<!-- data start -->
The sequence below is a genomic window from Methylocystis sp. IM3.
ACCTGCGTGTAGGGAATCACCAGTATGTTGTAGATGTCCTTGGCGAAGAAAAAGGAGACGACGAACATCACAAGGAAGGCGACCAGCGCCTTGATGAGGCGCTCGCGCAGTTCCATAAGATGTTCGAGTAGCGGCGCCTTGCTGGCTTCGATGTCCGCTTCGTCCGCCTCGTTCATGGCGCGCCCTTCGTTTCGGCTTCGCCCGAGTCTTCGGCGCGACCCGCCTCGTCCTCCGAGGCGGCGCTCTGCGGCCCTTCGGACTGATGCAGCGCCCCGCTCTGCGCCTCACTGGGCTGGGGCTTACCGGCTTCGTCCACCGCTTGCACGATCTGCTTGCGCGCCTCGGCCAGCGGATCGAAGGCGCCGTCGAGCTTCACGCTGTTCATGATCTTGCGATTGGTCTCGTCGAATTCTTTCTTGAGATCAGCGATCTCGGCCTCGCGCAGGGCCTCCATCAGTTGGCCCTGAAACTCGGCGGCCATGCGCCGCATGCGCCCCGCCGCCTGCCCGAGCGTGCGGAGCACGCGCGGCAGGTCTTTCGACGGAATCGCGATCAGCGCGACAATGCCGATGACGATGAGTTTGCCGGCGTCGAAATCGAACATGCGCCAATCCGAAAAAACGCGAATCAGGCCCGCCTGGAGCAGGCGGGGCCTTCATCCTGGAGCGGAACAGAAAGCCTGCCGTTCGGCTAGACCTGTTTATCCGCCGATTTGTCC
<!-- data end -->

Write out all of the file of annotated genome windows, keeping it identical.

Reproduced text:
The sequence below is a genomic window from Methylocystis sp. IM3.
ACCTGCGTGTAGGGAATCACCAGTATGTTGTAGATGTCCTTGGCGAAGAAAAAGGAGACGACGAACATCACAAGGAAGGCGACCAGCGCCTTGATGAGGCGCTCGCGCAGTTCCATAAGATGTTCGAGTAGCGGCGCCTTGCTGGCTTCGATGTCCGCTTCGTCCGCCTCGTTCATGGCGCGCCCTTCGTTTCGGCTTCGCCCGAGTCTTCGGCGCGACCCGCCTCGTCCTCCGAGGCGGCGCTCTGCGGCCCTTCGGACTGATGCAGCGCCCCGCTCTGCGCCTCACTGGGCTGGGGCTTACCGGCTTCGTCCACCGCTTGCACGATCTGCTTGCGCGCCTCGGCCAGCGGATCGAAGGCGCCGTCGAGCTTCACGCTGTTCATGATCTTGCGATTGGTCTCGTCGAATTCTTTCTTGAGATCAGCGATCTCGGCCTCGCGCAGGGCCTCCATCAGTTGGCCCTGAAACTCGGCGGCCATGCGCCGCATGCGCCCCGCCGCCTGCCCGAGCGTGCGGAGCACGCGCGGCAGGTCTTTCGACGGAATCGCGATCAGCGCGACAATGCCGATGACGATGAGTTTGCCGGCGTCGAAATCGAACATGCGCCAATCCGAAAAAACGCGAATCAGGCCCGCCTGGAGCAGGCGGGGCCTTCATCCTGGAGCGGAACAGAAAGCCTGCCGTTCGGCTAGACCTGTTTATCCGCCGATTTGTCC